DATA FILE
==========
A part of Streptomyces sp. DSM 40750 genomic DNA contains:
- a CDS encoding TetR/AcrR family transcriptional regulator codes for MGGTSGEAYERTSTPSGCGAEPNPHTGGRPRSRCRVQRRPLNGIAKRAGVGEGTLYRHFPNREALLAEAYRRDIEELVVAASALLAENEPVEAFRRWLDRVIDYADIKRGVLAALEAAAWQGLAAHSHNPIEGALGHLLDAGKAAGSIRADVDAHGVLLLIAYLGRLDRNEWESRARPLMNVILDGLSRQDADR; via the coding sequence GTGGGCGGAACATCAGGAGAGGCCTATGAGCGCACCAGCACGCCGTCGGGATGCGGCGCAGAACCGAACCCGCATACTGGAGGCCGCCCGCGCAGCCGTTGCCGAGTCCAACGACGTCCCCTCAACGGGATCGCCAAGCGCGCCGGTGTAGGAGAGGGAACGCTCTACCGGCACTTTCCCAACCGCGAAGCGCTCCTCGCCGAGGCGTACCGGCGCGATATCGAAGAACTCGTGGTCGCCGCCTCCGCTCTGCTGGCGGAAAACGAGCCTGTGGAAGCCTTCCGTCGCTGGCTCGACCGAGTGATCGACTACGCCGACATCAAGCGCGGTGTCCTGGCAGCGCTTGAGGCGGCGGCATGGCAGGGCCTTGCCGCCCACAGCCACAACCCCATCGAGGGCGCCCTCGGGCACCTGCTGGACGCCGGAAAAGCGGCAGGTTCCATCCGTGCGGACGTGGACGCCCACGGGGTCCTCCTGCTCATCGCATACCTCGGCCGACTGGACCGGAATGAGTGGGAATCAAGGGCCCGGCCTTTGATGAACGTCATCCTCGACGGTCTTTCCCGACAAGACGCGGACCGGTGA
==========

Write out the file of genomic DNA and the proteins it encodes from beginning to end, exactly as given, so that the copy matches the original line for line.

A part of Streptomyces sp. DSM 40750 genomic DNA contains:
- a CDS encoding TetR/AcrR family transcriptional regulator codes for MGGTSGEAYERTSTPSGCGAEPNPHTGGRPRSRCRVQRRPLNGIAKRAGVGEGTLYRHFPNREALLAEAYRRDIEELVVAASALLAENEPVEAFRRWLDRVIDYADIKRGVLAALEAAAWQGLAAHSHNPIEGALGHLLDAGKAAGSIRADVDAHGVLLLIAYLGRLDRNEWESRARPLMNVILDGLSRQDADR; via the coding sequence GTGGGCGGAACATCAGGAGAGGCCTATGAGCGCACCAGCACGCCGTCGGGATGCGGCGCAGAACCGAACCCGCATACTGGAGGCCGCCCGCGCAGCCGTTGCCGAGTCCAACGACGTCCCCTCAACGGGATCGCCAAGCGCGCCGGTGTAGGAGAGGGAACGCTCTACCGGCACTTTCCCAACCGCGAAGCGCTCCTCGCCGAGGCGTACCGGCGCGATATCGAAGAACTCGTGGTCGCCGCCTCCGCTCTGCTGGCGGAAAACGAGCCTGTGGAAGCCTTCCGTCGCTGGCTCGACCGAGTGATCGACTACGCCGACATCAAGCGCGGTGTCCTGGCAGCGCTTGAGGCGGCGGCATGGCAGGGCCTTGCCGCCCACAGCCACAACCCCATCGAGGGCGCCCTCGGGCACCTGCTGGACGCCGGAAAAGCGGCAGGTTCCATCCGTGCGGACGTGGACGCCCACGGGGTCCTCCTGCTCATCGCATACCTCGGCCGACTGGACCGGAATGAGTGGGAATCAAGGGCCCGGCCTTTGATGAACGTCATCCTCGACGGTCTTTCCCGACAAGACGCGGACCGGTGA